He adds [I am paraphrasing in places; this is from my notes]: "The return of the Savior will continue to be attacked, misused, and denied by skeptics and cynics.  But there it stands, solid as a stone, soon to be fulfilled, ready to offer us hope and encouragement amidst despair and unbelief.

"What should we be doing in the meantime?  We get our act together.  We live every day (as if it's our last) for His glory.  We work diligently on our jobs and in our homes for His name's sake.  We shake out salt every chance we get ... and shine the light ... and remain balanced, cheerful, winsome, and stable, anticipating His return day by day."

For the Come Aside section, the assignment was to review 1 Corinthians 15:50-58, "soaking up the glory and encouragement", and to commit ourselves afresh to the goals in verse 58, asking the Lord to make clear to us any slackness in our own faith or obedience.

So here is 1 Corinthians 15:58:

"Therefore, my beloved brethren, be ye steadfast, unmovable, always abounding in the work of the Lord, forasmuch as ye know that your labor is not in vain in the Lord."

And below are my thoughts.

These are such wonderful goals:
* Be steadfast
* Be unmovable
* Be always abounding in God's work

* Because I know that my labor is not in vain in the Lord.

And these have been my goals and my motivation.  But these last few years have been challenging ones.  I see others who are not steadfast, who have been easily moved, who have either given up abounding in God's work or never began.  This does not discourage me in my personal walk with the Lord (although obviously I must keep my eyes on Him and not other people), but I do find it a bit disheartening.  That said, I know I'm not the only one.  I recently was challenged by this post from Sarah Beals, for example.

However!  What others do or don't do should have no bearing on my personal commitment to the Lord.  I can and must keep on keeping on.  My service is to be done as unto Him, and as such it is not in vain!

May we as believers recommit to shaking out salt, shining light, and living life to God's glory every day.

Wednesday, May 16, 2018

Mid-May Hodgepodge!

 Not sure how this happened so fast, but it's Wednesday again, and time for the Hodgepodge with Joyce and friends at From This Side of the Pond.  Go on over, copy the questions, then  paste and answer them on your own blog.  Then zip back over to Joyce's to link up.   Here are this week's questions:

1. What would you say is your biggest day to day challenge?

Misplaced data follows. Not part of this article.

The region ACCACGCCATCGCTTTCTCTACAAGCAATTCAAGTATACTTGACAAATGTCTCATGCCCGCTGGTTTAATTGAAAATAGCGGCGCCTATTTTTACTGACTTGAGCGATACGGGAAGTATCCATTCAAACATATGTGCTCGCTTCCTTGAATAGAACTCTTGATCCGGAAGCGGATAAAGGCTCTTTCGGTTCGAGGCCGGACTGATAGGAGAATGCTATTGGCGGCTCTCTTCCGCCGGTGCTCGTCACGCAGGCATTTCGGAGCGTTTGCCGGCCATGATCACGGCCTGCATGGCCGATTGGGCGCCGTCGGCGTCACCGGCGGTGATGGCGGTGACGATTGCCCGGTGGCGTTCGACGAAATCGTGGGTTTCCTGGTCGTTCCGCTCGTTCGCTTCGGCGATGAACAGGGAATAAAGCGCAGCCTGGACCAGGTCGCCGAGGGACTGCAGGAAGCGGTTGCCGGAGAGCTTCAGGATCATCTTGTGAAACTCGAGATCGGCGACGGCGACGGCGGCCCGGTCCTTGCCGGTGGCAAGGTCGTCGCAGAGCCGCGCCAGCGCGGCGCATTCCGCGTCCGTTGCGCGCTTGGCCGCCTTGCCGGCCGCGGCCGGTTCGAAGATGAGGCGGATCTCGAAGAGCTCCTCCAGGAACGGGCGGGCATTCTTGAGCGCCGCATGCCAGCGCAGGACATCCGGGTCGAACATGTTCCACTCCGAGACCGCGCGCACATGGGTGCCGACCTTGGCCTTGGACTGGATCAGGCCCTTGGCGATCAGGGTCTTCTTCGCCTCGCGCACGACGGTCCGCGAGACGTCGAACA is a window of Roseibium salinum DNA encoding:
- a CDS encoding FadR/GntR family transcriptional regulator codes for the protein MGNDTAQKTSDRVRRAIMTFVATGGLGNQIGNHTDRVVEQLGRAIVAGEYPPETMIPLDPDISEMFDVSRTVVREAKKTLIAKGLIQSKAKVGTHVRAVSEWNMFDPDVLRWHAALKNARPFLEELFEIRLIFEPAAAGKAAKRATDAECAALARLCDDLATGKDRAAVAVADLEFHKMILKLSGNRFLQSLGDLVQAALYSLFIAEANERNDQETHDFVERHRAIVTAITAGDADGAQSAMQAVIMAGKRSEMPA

Trying to keep my priorities in good order and my head above water.  Most days I feel I'm drowning in responsibilities.
Prayer is one of my priorities.
2. May 16th is National Biographers Day. What's a biography you really enjoyed reading? Is this a genre you read regularly?

Hmmm ... it's been awhile since I read a biography.  A long while, since I can't even remember one I enjoyed reading.  Nope, not a genre I read regularly, though sometimes I will pick one up.

3. How important is keeping a clean house? Do you need to de-clutter your life?

The old saying "my home is clean enough to be healthy and messy enough to be happy" (or something like that) probably applies to me.  I do like a clean house, but usually it isn't a top priority to have things spotless.  Neat enough, especially in the downstairs, but not spotless.  Yes, I do need to declutter my life AND my home.  I have a couple of areas in the living room -- a cedar chest and a large round table -- that I've been able to keep free of flat-surface clutter for many weeks now.  Pretty pleased about that.  Lots and lots more decluttering to do, however.

4. You're the 8th dwarf. What's your name?

I spent a little time thinking about this question -- probably more time than it warranted.  I came up with a few possibilities, but in the end I decided to go with my first choice -- Ornery.
Antique card from my collection
5. What's surprised you the most about your life or life in general?

 This is completely God's doing and to His glory, but the pre-salvation me would be very surprised to see how happy and fulfilling my life has been.

6. Insert your own random thought here. 

Had a great weekend, with an overnight getaway in Vermont on Friday/Saturday, a good day in church Sunday and a fun time of celebrating our son-in-law's birthday and Mother's Day on Sunday evening.  Hopefully in a day or two I can write a post about our wonderful getaway.
Breakfast time at the Innsbruck Inn
Innsbruck Inn. Stowe, VT
So ends another Hodgepodge!  Happy Wednesday!

Tuesday, May 15, 2018

This morning in the wildflower garden

This morning I took a quick stroll into the wildflower garden to see what is blooming.  I didn't take any new photos because the black flies are pretty horrendous today.

I spied a painted trillium (seen at top) over on the left side of the garden.  It's pretty much the only thing over there right now so I was delighted to see it.

The bloodroot flowers are gone -- they are very short-lived -- but the pretty, sort of tropical-looking leaves remain.  So just picture the leaves without the flowers.

There are loads of pretty white wind anemones.

Purple violets add a nice note of color there and there.

There is also a bit of goldthread.  I guess I haven't taken any photos of this before, so I had to resort to one from a wildflower site.  I didn't realize until I looked this up that goldthread may actually be a folk remedy for certain conditions.  Many of the wildflowers in this little garden were given to my daughter by others; I'm pretty sure her grandfather contributed the goldthread.  He knew all the wildflowers and just where to find them.